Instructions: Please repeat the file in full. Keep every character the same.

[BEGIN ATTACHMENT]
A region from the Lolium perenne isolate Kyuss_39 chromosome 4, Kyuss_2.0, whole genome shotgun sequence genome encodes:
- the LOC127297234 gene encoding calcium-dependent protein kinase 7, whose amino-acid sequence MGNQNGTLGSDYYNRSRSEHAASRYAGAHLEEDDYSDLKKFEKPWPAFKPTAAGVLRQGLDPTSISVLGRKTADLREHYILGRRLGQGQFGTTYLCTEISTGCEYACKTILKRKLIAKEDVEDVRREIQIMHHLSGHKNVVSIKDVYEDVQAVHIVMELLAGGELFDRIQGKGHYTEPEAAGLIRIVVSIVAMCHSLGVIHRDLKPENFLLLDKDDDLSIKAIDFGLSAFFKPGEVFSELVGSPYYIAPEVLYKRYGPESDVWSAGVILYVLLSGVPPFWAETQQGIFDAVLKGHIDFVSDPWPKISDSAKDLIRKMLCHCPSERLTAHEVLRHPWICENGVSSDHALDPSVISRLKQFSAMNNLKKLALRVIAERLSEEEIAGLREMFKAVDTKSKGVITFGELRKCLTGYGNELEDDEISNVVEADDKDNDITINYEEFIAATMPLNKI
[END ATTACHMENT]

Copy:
A region from the Lolium perenne isolate Kyuss_39 chromosome 4, Kyuss_2.0, whole genome shotgun sequence genome encodes:
- the LOC127297234 gene encoding calcium-dependent protein kinase 7, whose amino-acid sequence MGNQNGTLGSDYYNRSRSEHAASRYAGAHLEEDDYSDLKKFEKPWPAFKPTAAGVLRQGLDPTSISVLGRKTADLREHYILGRRLGQGQFGTTYLCTEISTGCEYACKTILKRKLIAKEDVEDVRREIQIMHHLSGHKNVVSIKDVYEDVQAVHIVMELLAGGELFDRIQGKGHYTEPEAAGLIRIVVSIVAMCHSLGVIHRDLKPENFLLLDKDDDLSIKAIDFGLSAFFKPGEVFSELVGSPYYIAPEVLYKRYGPESDVWSAGVILYVLLSGVPPFWAETQQGIFDAVLKGHIDFVSDPWPKISDSAKDLIRKMLCHCPSERLTAHEVLRHPWICENGVSSDHALDPSVISRLKQFSAMNNLKKLALRVIAERLSEEEIAGLREMFKAVDTKSKGVITFGELRKCLTGYGNELEDDEISNVVEADDKDNDITINYEEFIAATMPLNKI